Wizards Show an Ability to Rebound
Monday, April 14, 2008
Perhaps no team in the NBA has shown the ability to bounce back quite like the Washington Wizards this season.
The Wizards opened the season with five losses, then reeled off six straight wins. They've lost nine games by 20 or more points but are 6-3 in the game immediately following those losses. And, despite a flurry of injuries to key players like all-stars Gilbert Arenas and Caron Butler, there remains a slim chance the Wizards (42-38) could overtake Cleveland and gain home-court advantage in the first round of the playoffs. For that to happen, the Wizards would have to win both their remaining games, and the Cavaliers would have to lose both of theirs.
The team's perplexing habit of looking like a contender one night and a lottery-bound doormat the next was never more obvious than last week when the Wizards impressively took down the Boston Celtics for the third straight time at Verizon Center, only to get demolished Friday night at Detroit.
Twenty-four hours after the Pistons manhandled them in a 102-74 rout, Coach Eddie Jordan's team played some of its best basketball in a 109-93 home win Saturday over Philadelphia.
They did it without Butler, who is day-to-day with a bruised right knee, and the win combined with Toronto's loss to Detroit yesterday ensured the Wizards no worse than the fifth seed in the Eastern Conference.
"That's the NBA," Jordan said after Saturday's win. "The NBA is like that. Our guys rose to the occasion at home. We talked about not meeting that challenge [Friday night] and that's why, over the last third of the season, I didn't want our guys talking about the playoffs and I didn't want them to talk about the fifth spot. It's about how you perform this 48 minutes that's right in front of you. That's the only way you can concentrate. If you're thinking about the playoffs or your seed, you can't perform that way."
Following the back-to-back set with the Pistons and 76ers, Jordan gave players the day off yesterday and the team will meet this morning for a shoot-around to prepare for the Pacers, who need two wins and two Atlanta losses to make the playoffs.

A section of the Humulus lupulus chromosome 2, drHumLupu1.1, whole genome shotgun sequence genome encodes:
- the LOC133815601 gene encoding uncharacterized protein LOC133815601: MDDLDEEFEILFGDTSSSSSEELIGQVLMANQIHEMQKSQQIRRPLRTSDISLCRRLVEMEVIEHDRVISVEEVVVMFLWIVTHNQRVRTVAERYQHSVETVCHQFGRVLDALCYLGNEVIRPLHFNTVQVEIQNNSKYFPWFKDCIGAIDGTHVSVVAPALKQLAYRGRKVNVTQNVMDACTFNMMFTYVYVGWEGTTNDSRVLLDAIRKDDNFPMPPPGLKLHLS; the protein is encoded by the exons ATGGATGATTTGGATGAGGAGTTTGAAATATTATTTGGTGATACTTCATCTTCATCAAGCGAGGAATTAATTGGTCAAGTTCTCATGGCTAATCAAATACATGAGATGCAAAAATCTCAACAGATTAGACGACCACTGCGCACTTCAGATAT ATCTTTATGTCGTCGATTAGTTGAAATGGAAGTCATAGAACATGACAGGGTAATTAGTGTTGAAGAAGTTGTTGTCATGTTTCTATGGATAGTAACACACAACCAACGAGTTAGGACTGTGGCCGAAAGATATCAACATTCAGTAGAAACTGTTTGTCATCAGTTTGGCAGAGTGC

Jordan is optimistic that Butler's injury won't be a lingering issue. The team is 9-13 without Butler and has only two games (Indiana and at Orlando on Wednesday) in which to gear up for a first-round series against LeBron James and the Cavaliers.
He wasn't required Saturday night because several players -- Antawn Jamison (25 points and 13 rebounds), Arenas (20 points, five assists), Antonio Daniels (12 points, six assists) and DeShawn Stevenson (19 points, including five made three-pointers) -- had strong performances.
During the fourth quarter when the Wizards outscored the 76ers 31-9, Arenas played some of his best basketball of the season. On one play he split a double team with a behind-the-back dribble and then scored on a beautiful reverse layup. On another, he muscled his way past Philadelphia's best defender, Andre Iguodala and then dropped a no-look pass to Andray Blatche who scored on a layup.
And later Arenas showed that he still has nearly limitless range by draining a three-pointer from 33 feet.
The combination of Daniels, who has one of the best assist-to-turnover ratios in the league, and Arenas, who has added a fast-break dimension that was lacking when he missed 67 games with a left knee injury, gives the Wizards a difficult combination to stop.
In five games since making his return against Milwaukee on April 2, Arenas is averaging 14.6 points and 3.8 assists and is shooting 42.3 percent from three-point range.
"It's a world of difference," Jamison said of Arenas's return. "You miss it. For him to come out and play the way he did [Saturday] night says volumes about what he means to this team and what he brings to this team. I'm glad we are able to get him back at this point in the season, before the playoffs, because of the difference he can make. He makes us go."